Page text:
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Am J Med Sci. 2006 Apr;331(4):214-8.

Gastrointestinal complications of bariatric surgery: diagnosis and therapy.

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Division of Digestive Diseases, University of Mississippi Medical Center, Jackson, Mississippi 39216, USA.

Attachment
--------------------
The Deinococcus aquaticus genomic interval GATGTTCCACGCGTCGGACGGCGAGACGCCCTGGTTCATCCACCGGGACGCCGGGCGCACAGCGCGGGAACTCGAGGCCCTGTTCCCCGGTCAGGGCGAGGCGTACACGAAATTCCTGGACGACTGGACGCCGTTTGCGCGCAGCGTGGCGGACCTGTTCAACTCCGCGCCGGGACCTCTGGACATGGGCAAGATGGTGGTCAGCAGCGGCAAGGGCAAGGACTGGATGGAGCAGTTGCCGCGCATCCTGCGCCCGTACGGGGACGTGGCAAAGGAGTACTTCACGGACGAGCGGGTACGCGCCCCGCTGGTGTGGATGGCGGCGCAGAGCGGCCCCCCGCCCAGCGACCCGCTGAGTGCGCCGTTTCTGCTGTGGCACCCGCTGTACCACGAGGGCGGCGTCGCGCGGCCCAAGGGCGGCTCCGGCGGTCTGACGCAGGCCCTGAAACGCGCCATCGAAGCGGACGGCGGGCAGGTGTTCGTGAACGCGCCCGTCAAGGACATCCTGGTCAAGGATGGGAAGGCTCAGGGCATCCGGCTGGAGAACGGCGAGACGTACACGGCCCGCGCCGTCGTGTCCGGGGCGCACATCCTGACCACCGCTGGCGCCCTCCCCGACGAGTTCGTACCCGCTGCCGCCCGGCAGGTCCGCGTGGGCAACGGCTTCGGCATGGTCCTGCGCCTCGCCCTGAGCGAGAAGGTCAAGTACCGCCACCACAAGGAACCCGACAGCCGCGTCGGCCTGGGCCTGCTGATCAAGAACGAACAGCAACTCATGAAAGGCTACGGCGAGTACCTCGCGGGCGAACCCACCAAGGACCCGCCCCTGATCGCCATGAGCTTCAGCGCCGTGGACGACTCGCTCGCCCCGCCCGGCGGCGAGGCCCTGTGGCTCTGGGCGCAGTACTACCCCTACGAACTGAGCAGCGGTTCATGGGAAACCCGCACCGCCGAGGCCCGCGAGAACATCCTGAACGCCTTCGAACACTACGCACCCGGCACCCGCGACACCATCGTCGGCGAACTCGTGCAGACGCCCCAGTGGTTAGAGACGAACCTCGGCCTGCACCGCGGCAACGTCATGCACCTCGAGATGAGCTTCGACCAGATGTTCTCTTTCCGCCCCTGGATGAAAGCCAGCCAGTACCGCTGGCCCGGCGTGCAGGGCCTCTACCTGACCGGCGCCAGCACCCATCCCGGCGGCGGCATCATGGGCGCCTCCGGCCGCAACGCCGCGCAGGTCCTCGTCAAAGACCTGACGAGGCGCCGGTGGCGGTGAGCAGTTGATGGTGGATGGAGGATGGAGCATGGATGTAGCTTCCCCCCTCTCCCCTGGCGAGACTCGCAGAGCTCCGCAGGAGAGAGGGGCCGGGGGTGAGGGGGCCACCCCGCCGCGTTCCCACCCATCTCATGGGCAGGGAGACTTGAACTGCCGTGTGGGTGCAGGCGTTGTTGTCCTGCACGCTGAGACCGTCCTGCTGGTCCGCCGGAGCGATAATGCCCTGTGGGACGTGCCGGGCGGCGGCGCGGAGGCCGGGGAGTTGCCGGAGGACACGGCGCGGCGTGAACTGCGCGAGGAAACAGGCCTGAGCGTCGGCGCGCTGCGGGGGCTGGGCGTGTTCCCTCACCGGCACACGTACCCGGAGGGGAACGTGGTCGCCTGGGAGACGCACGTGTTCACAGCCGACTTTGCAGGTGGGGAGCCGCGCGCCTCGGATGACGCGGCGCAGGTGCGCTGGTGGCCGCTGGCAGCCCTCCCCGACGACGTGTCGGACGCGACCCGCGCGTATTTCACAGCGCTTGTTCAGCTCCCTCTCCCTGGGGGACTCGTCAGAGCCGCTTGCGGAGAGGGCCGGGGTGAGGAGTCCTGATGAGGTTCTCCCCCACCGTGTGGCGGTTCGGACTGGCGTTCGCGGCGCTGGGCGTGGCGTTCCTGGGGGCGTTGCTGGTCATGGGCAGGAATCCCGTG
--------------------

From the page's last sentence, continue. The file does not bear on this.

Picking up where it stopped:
Severe or morbid obesity, with body mass indexes exceeding 35 to 40, are often refractory to all therapies other than surgery. The increasing number of patients undergoing bariatric surgery will result in increasing numbers of patients with gastrointestinal complications. The types of complications vary with type of surgery, whether restrictive, malabsorptive, or both, depending on what anatomical and physiologic changes occur postoperatively. One complication of bariatric surgery (gallstones) is due to weight loss after surgery, not the surgery itself. Based on previous meta-analyses, most of the top 10 complications from bariatric surgery are gastrointestinal: dumping, vitamin/mineral deficiencies, vomiting (and nausea), staple line failure, infection, stenosis (and bowel obstruction), ulceration, bleeding, splenic injury, and perioperative death. Two other gastrointestinal complications of bariatric surgery are indirect consequences of the surgery: bacterial overgrowth and diarrhea. Awareness of the types and frequency of gastrointestinal complications of bariatric surgery allows for timely diagnosis and appropriate therapy. As new surgical, and even endoscopic, procedures to treat obesity are developed, new gastrointestinal complications will need to be recognized.

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